Thursday, August 4, 2016

Psalm 14 (Prime, Thursday No 3)

Ravenna, c6th
Psalm 14 (15): Domine quis habitabit 
Psalmus David.
A psalm for David
Dómine, quis habitábit in tabernáculo tuo? * aut quis requiéscet in monte sancto tuo?
Lord, who shall dwell in your tabernacle? Or who shall rest in your holy hill?
2  Qui ingréditur sine mácula, * et operátur justítiam
He that walks without blemish, and works justice
3  Qui lóquitur veritátem in corde suo, * qui non egit dolum in lingua sua :
He that speaks truth in his heart, who has not used deceit in his tongue
4  Nec fecit próximo suo malum, * et oppróbrium non accépit advérsus próximos suos.
Nor has done evil to his neighbour: nor taken up a reproach against his neighbours.
5  Ad níhilum dedúctus est in conspéctu ejus malígnus: * timéntes autem Dóminum gloríficat
In his sight the malignant is brought to nothing: but he glorifies them that fear the Lord.
6  Qui jurat próximo suo, et non décipit, + qui pecúniam suam non dedit ad usúram, *et múnera super innocéntem non accépit.
He that swears to his neighbour, and deceives not; he that has not put out his money to usury, nor taken bribes against the innocent:
7  Qui facit hæc: * non movébitur in ætérnum.
He that does these things, shall not be moved for ever

St Augustine:
Tabernacle is taken in its proper meaning, it is a thing of war. Hence soldiers are called tent-fellows, as having their tents together. For we war with the devil for a time, and then we need a tabernacle wherein we may refresh ourselves. Holy mountain signifies the eternal habitation itself, the super-eminence of the love of Christ in life eternal. 
St Benedict (Prologue to the Rule):
Let us, therefore, gird our loins with faith and the performance of good works, and following the guidance of the Gospel walk in his paths, so that we may merit to see him who has called us unto his kingdom. And, if we wish to dwell in the tabernacle of his kingdom, except we run thither with good deeds we shall not arrive. But let us ask the Lord with the prophet: Lord, who shall dwell in thy tabernacle, or who shall rest upon thy holy hill? Then, brethren, let us hear the Lord answering and showing us the way to that tabernacle and saying: He that walketh without blemish and doth that which is right; he that speaketh truth in his heart, who hath used no deceit in his tongue, nor done evil to his neighbour, nor believed ill of his neighbour. He that taketh the evil spirit that tempteth him, and casteth him and his temptation from the sight of his heart, and bringeth him to naught; who graspeth his evil suggestions as they arise and dasheth them to pieces on the rock that is Christ. Such men as these, fearing the Lord, are not puffed up on account of their good works, but judging that they can do no good of themselves and that all cometh from God, they magnify the Lord's work in them, using the word of the prophet: Not unto us, 0 Lord, not unto us, but unto thy name give the glory. So the apostle Paul imputed nothing of his preaching to himself, but said: By the grace of God I am what I am. And again he saith: He that glorieth, let him glory in the Lord.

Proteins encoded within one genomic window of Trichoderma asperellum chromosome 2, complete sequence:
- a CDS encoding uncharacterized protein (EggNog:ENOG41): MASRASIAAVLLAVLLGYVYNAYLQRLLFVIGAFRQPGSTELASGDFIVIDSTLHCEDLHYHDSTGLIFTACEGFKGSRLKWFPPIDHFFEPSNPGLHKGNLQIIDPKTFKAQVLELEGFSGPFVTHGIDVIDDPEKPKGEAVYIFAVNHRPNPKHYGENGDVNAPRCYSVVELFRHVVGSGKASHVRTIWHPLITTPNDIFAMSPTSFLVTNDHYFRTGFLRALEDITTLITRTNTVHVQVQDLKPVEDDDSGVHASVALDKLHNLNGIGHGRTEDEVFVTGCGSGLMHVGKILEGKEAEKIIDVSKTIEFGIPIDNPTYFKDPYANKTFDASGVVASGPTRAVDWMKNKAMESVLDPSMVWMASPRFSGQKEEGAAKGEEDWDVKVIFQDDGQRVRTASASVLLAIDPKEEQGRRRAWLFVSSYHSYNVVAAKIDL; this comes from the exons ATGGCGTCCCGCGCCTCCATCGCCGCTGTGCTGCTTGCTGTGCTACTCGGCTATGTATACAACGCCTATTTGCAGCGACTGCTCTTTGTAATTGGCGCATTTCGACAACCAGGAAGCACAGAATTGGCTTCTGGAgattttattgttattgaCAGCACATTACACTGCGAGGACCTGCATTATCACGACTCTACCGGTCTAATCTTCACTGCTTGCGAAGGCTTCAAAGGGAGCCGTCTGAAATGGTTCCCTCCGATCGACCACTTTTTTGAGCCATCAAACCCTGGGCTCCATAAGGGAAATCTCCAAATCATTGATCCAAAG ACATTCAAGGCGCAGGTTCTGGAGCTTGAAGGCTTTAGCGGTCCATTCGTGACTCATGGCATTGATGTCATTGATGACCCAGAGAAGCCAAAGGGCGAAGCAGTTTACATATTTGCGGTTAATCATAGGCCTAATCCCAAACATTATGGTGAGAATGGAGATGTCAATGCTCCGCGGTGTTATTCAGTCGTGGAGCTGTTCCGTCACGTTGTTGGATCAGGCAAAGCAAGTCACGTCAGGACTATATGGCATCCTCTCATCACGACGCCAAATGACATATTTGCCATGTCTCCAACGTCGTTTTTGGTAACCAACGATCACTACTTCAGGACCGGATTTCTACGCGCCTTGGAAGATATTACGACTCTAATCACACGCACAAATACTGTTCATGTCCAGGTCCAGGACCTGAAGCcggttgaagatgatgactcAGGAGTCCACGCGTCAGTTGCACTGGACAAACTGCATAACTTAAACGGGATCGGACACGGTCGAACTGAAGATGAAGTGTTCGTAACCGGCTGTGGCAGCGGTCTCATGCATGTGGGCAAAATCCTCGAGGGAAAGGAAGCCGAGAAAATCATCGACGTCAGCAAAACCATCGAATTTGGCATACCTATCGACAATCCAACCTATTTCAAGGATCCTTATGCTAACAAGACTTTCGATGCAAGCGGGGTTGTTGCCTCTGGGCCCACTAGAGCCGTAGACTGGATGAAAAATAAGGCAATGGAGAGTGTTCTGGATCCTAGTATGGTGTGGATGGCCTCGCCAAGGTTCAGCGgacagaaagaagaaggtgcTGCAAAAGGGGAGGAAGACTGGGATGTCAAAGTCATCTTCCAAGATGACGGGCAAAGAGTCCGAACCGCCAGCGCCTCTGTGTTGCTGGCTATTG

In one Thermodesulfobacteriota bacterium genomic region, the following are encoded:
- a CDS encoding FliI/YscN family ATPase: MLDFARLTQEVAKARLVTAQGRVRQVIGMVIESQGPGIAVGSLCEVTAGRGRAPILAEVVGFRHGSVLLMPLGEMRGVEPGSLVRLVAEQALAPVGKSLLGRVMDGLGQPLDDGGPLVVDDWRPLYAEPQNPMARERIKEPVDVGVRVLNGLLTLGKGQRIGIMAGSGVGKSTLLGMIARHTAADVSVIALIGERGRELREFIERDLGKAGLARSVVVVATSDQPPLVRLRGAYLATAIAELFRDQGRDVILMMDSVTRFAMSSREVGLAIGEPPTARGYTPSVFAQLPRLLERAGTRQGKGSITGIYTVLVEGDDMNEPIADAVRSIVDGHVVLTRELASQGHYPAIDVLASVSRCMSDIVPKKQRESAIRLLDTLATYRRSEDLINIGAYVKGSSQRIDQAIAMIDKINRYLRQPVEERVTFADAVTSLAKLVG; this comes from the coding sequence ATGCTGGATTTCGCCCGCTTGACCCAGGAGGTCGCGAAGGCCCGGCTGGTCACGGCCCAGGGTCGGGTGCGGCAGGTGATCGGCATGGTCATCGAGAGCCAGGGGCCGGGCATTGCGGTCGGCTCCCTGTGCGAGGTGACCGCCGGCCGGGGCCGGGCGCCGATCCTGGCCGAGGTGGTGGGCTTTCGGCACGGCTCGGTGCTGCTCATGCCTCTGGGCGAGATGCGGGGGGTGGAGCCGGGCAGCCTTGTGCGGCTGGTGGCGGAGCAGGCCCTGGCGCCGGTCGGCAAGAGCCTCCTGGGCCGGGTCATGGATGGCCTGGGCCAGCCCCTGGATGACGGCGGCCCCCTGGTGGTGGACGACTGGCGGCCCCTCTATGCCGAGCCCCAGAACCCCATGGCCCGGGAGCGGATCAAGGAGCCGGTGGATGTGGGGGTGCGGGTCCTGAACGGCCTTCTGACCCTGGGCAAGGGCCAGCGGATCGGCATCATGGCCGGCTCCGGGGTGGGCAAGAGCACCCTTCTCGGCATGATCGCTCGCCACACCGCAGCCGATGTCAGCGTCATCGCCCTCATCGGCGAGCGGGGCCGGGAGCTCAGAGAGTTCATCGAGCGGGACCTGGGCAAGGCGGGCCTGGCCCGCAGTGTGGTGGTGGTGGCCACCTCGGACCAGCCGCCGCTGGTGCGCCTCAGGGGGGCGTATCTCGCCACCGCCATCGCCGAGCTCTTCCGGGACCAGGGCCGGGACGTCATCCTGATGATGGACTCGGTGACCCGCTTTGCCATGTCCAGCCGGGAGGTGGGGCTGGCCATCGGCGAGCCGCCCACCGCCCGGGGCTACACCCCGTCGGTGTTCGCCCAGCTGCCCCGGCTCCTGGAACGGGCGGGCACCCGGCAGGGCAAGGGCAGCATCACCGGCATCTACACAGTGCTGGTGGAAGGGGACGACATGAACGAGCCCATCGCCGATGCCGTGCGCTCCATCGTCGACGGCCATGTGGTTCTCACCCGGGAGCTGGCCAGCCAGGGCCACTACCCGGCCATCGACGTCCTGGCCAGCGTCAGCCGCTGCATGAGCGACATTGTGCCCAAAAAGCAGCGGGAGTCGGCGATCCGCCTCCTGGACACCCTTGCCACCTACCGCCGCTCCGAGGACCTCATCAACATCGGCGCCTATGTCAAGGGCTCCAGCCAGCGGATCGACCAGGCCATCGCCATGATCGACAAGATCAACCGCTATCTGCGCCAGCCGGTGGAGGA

St Thomas Aquinas:
Here, he treats of proper justice. He consults with God, like a priest standing in God's presence, he first poses a question, and then offers an explanation, at, He who enters without blemish. So, he puts forth two questions because of the two-fold status of the Church, that is, in the here and now, and in the future. The first refers to the Church as it struggles on this earth, the Church Militant. By the tabernacle is designated the Church as it struggles on this earth, and by the temple on the mount, the state of its future life.
St Alphonsus Liguori:
This psalm presents the portrait of a worthy minister of the altar, and at the same time that of the predestined soul, who also will have the happiness of being admitted for all eternity into the heavenly country.

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